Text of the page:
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PC and mobile accessories that'll make great gifts

PC and mobile accessories that'll make great gifts







We get it: Not everyone is going around gifting phones and PCs like they’re candy. But there are plenty of ways to make the devices we own better, whether it’s improving how you interact with them, or just making them last longer. Engadget’s staff got together to pick out some gift idea for every budget, from mouse surfaces to powerbanks. There’s even a truly weird (but equally brilliant) pressure-sensitive, customizable trackpad.

Anker PowerCore+ 26800 PD

If you know someone who has trouble keeping all — and we mean all — of their gadgets consistently charged, the PowerCore+ 26800 PD might be their perfect travel companion. In addition to the two full-size USB ports up front, Anker’s whopper of a power bank also packs a USB-C port that can deliver up to 30W of power to a single device. That means it will not only charge a smartphone quickly but also recharge big tablets like the iPad Pro and some laptops. (In case you were curious, it’s been a lifesaver for some of Engadget’s live-event coverage.) Best of all, the device’s robust metal body feels like it can take a beating, so we have little doubt it’ll hold up against even the most disgruntled baggage handler. — Chris Velazco, Senior Mobile Editor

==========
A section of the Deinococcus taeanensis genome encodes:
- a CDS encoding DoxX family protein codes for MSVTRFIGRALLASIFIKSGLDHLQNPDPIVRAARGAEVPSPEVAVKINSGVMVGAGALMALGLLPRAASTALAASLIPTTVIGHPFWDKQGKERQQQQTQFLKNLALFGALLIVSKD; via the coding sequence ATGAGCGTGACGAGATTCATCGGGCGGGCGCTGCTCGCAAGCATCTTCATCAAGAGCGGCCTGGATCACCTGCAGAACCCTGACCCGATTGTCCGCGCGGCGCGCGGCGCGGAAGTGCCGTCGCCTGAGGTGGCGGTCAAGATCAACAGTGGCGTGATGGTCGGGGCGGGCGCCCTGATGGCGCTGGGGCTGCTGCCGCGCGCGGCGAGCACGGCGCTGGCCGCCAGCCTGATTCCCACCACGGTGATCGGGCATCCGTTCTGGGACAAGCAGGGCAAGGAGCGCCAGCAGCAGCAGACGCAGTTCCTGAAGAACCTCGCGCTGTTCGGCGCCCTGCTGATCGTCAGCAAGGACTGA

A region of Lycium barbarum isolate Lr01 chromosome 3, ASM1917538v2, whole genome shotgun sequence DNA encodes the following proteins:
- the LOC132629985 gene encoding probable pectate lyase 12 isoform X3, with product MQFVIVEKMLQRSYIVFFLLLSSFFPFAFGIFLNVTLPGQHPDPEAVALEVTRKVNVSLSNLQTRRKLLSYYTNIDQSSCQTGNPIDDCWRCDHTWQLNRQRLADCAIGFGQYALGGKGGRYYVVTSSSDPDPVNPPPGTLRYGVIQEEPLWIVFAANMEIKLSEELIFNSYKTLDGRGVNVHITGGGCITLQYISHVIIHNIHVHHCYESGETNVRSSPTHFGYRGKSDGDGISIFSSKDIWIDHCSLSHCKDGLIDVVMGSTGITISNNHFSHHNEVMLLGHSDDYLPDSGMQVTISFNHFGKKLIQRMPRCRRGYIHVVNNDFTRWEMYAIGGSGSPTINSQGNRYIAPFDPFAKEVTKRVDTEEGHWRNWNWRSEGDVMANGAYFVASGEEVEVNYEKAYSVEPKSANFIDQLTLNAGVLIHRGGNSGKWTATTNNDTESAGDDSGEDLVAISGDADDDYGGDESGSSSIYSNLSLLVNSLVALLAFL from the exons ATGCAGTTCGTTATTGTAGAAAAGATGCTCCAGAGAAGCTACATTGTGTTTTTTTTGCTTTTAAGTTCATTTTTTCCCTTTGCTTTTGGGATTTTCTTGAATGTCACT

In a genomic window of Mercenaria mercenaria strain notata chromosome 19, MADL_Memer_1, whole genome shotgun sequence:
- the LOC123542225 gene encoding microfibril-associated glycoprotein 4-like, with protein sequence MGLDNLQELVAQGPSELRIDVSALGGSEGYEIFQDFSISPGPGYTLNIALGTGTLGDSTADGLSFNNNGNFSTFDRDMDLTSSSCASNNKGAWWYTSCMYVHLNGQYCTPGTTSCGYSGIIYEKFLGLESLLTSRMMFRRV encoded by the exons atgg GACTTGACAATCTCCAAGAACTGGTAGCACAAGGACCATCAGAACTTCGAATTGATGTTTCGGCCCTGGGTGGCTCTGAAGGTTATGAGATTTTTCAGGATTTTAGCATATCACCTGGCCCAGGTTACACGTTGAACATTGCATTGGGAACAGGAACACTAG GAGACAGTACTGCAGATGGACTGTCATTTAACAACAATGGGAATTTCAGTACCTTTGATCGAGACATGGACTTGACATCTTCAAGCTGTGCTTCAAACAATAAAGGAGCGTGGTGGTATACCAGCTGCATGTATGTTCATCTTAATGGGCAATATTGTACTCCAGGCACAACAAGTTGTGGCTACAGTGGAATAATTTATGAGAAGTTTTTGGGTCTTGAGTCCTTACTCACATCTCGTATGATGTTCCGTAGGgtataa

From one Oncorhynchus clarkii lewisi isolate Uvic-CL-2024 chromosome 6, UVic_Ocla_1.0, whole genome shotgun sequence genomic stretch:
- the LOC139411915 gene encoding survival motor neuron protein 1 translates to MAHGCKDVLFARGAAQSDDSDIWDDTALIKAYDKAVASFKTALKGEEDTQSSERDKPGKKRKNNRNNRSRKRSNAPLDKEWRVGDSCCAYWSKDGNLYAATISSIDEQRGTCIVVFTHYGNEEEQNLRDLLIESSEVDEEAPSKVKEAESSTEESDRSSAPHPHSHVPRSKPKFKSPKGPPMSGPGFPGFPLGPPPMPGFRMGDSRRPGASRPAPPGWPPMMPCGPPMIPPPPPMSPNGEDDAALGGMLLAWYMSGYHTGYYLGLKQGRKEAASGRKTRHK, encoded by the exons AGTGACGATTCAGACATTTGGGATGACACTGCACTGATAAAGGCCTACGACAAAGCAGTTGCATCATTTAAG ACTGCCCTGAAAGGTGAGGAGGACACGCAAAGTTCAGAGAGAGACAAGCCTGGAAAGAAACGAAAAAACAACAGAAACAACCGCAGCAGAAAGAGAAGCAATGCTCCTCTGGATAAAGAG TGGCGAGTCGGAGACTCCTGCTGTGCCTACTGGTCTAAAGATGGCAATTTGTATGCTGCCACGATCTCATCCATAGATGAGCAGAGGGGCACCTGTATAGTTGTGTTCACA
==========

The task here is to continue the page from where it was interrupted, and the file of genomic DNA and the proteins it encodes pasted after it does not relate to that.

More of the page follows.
© Will Lipman Photography for Engadget
powercore+ 26800 battery

Logitech G604 Lightspeed





© Will Lipman Photography for Engadget
logitech